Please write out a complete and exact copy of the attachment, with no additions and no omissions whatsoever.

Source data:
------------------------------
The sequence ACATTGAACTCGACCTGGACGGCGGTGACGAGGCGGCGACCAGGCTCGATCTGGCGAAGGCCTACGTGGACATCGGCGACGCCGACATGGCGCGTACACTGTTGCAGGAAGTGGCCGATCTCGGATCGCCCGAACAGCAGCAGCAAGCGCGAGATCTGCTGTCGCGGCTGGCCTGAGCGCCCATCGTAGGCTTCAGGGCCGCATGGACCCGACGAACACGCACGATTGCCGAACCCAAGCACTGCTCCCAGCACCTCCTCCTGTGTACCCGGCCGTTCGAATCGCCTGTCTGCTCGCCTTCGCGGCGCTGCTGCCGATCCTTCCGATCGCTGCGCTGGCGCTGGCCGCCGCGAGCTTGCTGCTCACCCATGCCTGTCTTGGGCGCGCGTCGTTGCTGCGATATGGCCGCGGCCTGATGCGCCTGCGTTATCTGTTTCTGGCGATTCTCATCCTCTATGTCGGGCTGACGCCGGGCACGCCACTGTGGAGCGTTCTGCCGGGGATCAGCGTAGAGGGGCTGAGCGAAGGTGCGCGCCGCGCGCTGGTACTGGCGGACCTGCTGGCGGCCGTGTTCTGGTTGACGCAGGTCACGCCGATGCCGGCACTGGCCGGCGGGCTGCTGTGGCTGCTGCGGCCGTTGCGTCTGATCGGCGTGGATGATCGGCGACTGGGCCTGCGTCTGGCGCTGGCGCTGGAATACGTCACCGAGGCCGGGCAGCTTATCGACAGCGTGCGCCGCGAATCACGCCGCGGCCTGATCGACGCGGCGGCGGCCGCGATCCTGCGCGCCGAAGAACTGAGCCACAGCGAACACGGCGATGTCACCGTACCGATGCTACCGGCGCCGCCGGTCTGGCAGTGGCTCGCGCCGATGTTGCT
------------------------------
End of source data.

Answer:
The sequence ACATTGAACTCGACCTGGACGGCGGTGACGAGGCGGCGACCAGGCTCGATCTGGCGAAGGCCTACGTGGACATCGGCGACGCCGACATGGCGCGTACACTGTTGCAGGAAGTGGCCGATCTCGGATCGCCCGAACAGCAGCAGCAAGCGCGAGATCTGCTGTCGCGGCTGGCCTGAGCGCCCATCGTAGGCTTCAGGGCCGCATGGACCCGACGAACACGCACGATTGCCGAACCCAAGCACTGCTCCCAGCACCTCCTCCTGTGTACCCGGCCGTTCGAATCGCCTGTCTGCTCGCCTTCGCGGCGCTGCTGCCGATCCTTCCGATCGCTGCGCTGGCGCTGGCCGCCGCGAGCTTGCTGCTCACCCATGCCTGTCTTGGGCGCGCGTCGTTGCTGCGATATGGCCGCGGCCTGATGCGCCTGCGTTATCTGTTTCTGGCGATTCTCATCCTCTATGTCGGGCTGACGCCGGGCACGCCACTGTGGAGCGTTCTGCCGGGGATCAGCGTAGAGGGGCTGAGCGAAGGTGCGCGCCGCGCGCTGGTACTGGCGGACCTGCTGGCGGCCGTGTTCTGGTTGACGCAGGTCACGCCGATGCCGGCACTGGCCGGCGGGCTGCTGTGGCTGCTGCGGCCGTTGCGTCTGATCGGCGTGGATGATCGGCGACTGGGCCTGCGTCTGGCGCTGGCGCTGGAATACGTCACCGAGGCCGGGCAGCTTATCGACAGCGTGCGCCGCGAATCACGCCGCGGCCTGATCGACGCGGCGGCGGCCGCGATCCTGCGCGCCGAAGAACTGAGCCACAGCGAACACGGCGATGTCACCGTACCGATGCTACCGGCGCCGCCGGTCTGGCAGTGGCTCGCGCCGATGTTGCT